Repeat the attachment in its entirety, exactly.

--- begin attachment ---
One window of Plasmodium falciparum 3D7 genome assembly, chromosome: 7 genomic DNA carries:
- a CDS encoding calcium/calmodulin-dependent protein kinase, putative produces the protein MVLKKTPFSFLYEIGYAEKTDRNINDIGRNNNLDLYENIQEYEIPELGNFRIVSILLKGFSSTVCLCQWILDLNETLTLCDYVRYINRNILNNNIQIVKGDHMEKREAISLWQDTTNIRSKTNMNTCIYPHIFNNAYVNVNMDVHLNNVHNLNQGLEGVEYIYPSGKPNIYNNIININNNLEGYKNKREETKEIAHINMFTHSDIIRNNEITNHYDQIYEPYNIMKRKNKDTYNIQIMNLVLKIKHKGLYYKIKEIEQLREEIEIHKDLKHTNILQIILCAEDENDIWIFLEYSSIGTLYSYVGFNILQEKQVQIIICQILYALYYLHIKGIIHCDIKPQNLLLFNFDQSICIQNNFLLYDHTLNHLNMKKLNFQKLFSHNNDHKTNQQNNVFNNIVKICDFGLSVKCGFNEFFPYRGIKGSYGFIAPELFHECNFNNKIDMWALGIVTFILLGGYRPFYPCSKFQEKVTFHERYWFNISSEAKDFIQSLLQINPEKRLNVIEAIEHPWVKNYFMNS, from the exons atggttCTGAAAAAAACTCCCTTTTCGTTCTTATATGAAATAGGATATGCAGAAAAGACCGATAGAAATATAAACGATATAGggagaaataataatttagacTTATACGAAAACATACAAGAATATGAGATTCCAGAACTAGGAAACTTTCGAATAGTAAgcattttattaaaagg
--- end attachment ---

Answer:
One window of Plasmodium falciparum 3D7 genome assembly, chromosome: 7 genomic DNA carries:
- a CDS encoding calcium/calmodulin-dependent protein kinase, putative produces the protein MVLKKTPFSFLYEIGYAEKTDRNINDIGRNNNLDLYENIQEYEIPELGNFRIVSILLKGFSSTVCLCQWILDLNETLTLCDYVRYINRNILNNNIQIVKGDHMEKREAISLWQDTTNIRSKTNMNTCIYPHIFNNAYVNVNMDVHLNNVHNLNQGLEGVEYIYPSGKPNIYNNIININNNLEGYKNKREETKEIAHINMFTHSDIIRNNEITNHYDQIYEPYNIMKRKNKDTYNIQIMNLVLKIKHKGLYYKIKEIEQLREEIEIHKDLKHTNILQIILCAEDENDIWIFLEYSSIGTLYSYVGFNILQEKQVQIIICQILYALYYLHIKGIIHCDIKPQNLLLFNFDQSICIQNNFLLYDHTLNHLNMKKLNFQKLFSHNNDHKTNQQNNVFNNIVKICDFGLSVKCGFNEFFPYRGIKGSYGFIAPELFHECNFNNKIDMWALGIVTFILLGGYRPFYPCSKFQEKVTFHERYWFNISSEAKDFIQSLLQINPEKRLNVIEAIEHPWVKNYFMNS, from the exons atggttCTGAAAAAAACTCCCTTTTCGTTCTTATATGAAATAGGATATGCAGAAAAGACCGATAGAAATATAAACGATATAGggagaaataataatttagacTTATACGAAAACATACAAGAATATGAGATTCCAGAACTAGGAAACTTTCGAATAGTAAgcattttattaaaagg